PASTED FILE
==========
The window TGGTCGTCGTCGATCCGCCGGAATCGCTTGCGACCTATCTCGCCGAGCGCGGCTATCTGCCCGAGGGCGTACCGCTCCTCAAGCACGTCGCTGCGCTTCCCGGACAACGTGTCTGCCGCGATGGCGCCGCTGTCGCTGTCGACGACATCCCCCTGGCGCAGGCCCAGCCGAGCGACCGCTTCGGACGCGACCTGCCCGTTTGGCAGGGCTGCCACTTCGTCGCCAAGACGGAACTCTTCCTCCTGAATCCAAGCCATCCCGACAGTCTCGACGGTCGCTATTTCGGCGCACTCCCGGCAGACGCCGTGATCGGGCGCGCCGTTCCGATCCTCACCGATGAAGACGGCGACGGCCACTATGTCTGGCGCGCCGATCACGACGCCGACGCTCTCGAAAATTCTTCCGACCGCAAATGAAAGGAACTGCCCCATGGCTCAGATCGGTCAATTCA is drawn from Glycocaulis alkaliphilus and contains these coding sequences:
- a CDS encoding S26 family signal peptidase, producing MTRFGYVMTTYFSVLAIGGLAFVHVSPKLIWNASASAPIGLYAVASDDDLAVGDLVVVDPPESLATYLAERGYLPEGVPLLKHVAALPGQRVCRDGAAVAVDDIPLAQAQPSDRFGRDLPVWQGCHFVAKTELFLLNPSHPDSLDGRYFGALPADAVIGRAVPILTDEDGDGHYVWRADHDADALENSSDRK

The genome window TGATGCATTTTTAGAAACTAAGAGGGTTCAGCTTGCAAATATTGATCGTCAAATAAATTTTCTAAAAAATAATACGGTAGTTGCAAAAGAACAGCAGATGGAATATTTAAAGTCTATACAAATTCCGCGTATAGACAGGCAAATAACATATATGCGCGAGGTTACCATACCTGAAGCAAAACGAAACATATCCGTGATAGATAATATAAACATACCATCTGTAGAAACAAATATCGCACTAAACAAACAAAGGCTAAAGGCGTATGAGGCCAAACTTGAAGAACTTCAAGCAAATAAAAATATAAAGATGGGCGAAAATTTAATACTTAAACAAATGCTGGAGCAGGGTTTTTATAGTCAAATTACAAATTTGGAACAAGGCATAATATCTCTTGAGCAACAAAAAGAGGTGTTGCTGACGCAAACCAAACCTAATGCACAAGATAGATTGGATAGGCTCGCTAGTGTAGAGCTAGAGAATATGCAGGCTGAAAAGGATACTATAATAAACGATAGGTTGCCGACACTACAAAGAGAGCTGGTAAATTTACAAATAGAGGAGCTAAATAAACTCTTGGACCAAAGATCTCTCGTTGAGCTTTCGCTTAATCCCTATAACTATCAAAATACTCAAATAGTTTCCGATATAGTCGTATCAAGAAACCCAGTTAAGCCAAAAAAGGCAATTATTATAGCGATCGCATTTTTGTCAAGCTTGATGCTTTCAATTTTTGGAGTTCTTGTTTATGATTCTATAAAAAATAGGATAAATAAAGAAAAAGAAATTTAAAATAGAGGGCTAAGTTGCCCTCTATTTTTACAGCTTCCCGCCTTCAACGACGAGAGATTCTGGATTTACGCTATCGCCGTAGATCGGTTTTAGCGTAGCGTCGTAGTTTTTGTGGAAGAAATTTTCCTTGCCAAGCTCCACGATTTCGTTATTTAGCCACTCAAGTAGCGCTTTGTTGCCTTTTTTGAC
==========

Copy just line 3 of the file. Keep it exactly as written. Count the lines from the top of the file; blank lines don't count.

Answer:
The genome window TGATGCATTTTTAGAAACTAAGAGGGTTCAGCTTGCAAATATTGATCGTCAAATAAATTTTCTAAAAAATAATACGGTAGTTGCAAAAGAACAGCAGATGGAATATTTAAAGTCTATACAAATTCCGCGTATAGACAGGCAAATAACATATATGCGCGAGGTTACCATACCTGAAGCAAAACGAAACATATCCGTGATAGATAATATAAACATACCATCTGTAGAAACAAATATCGCACTAAACAAACAAAGGCTAAAGGCGTATGAGGCCAAACTTGAAGAACTTCAAGCAAATAAAAATATAAAGATGGGCGAAAATTTAATACTTAAACAAATGCTGGAGCAGGGTTTTTATAGTCAAATTACAAATTTGGAACAAGGCATAATATCTCTTGAGCAACAAAAAGAGGTGTTGCTGACGCAAACCAAACCTAATGCACAAGATAGATTGGATAGGCTCGCTAGTGTAGAGCTAGAGAATATGCAGGCTGAAAAGGATACTATAATAAACGATAGGTTGCCGACACTACAAAGAGAGCTGGTAAATTTACAAATAGAGGAGCTAAATAAACTCTTGGACCAAAGATCTCTCGTTGAGCTTTCGCTTAATCCCTATAACTATCAAAATACTCAAATAGTTTCCGATATAGTCGTATCAAGAAACCCAGTTAAGCCAAAAAAGGCAATTATTATAGCGATCGCATTTTTGTCAAGCTTGATGCTTTCAATTTTTGGAGTTCTTGTTTATGATTCTATAAAAAATAGGATAAATAAAGAAAAAGAAATTTAAAATAGAGGGCTAAGTTGCCCTCTATTTTTACAGCTTCCCGCCTTCAACGACGAGAGATTCTGGATTTACGCTATCGCCGTAGATCGGTTTTAGCGTAGCGTCGTAGTTTTTGTGGAAGAAATTTTCCTTGCCAAGCTCCACGATTTCGTTATTTAGCCACTCAAGTAGCGCTTTGTTGCCTTTTTTGAC